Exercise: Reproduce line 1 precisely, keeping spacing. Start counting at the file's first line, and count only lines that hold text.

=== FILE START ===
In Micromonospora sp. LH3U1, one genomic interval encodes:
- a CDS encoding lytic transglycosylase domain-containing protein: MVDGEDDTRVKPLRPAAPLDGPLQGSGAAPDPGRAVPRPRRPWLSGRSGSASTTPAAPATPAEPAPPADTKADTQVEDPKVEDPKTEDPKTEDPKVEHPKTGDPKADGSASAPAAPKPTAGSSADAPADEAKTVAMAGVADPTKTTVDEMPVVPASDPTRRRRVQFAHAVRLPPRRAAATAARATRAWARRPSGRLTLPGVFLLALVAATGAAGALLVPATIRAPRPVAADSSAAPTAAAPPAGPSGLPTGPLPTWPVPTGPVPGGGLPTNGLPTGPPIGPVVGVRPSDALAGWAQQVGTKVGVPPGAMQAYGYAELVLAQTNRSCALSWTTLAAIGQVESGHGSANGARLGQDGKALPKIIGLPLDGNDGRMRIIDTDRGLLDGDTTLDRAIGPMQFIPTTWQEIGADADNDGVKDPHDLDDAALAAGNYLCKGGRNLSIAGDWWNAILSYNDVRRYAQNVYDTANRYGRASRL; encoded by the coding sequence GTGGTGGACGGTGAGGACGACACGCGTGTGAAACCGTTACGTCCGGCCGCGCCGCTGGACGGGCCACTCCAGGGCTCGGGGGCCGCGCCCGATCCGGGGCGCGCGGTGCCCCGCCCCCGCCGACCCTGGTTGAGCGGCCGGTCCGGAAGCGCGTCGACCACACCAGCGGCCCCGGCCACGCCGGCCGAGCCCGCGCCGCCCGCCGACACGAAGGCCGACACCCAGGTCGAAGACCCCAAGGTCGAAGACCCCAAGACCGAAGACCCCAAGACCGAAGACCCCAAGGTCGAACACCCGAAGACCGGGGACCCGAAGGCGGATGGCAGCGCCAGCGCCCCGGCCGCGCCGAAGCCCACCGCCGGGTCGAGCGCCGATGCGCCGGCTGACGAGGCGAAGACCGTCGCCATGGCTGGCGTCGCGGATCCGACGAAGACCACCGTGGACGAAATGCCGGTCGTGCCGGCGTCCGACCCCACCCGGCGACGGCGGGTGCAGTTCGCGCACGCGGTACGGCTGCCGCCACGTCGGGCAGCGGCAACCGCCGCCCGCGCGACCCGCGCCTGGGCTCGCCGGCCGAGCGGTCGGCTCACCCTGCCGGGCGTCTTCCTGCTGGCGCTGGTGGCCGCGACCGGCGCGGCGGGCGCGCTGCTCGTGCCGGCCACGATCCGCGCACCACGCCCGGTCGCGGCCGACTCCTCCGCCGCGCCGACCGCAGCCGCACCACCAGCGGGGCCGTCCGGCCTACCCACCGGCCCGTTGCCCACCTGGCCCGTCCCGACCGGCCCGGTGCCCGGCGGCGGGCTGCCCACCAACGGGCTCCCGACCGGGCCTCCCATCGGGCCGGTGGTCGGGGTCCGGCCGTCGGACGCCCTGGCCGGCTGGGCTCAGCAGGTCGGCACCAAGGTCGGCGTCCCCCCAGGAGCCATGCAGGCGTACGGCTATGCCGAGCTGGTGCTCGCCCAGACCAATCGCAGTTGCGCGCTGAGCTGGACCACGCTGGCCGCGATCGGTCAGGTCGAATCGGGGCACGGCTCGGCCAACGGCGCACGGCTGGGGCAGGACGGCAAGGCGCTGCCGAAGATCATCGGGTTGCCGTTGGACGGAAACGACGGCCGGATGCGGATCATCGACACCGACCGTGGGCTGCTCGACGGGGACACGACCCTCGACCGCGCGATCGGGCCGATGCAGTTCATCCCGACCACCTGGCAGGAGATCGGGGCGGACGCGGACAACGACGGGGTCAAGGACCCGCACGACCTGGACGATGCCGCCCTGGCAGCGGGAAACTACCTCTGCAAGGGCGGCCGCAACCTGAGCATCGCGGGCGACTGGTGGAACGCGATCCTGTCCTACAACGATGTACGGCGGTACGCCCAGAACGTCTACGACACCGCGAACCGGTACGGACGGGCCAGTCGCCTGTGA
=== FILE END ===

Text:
In Micromonospora sp. LH3U1, one genomic interval encodes: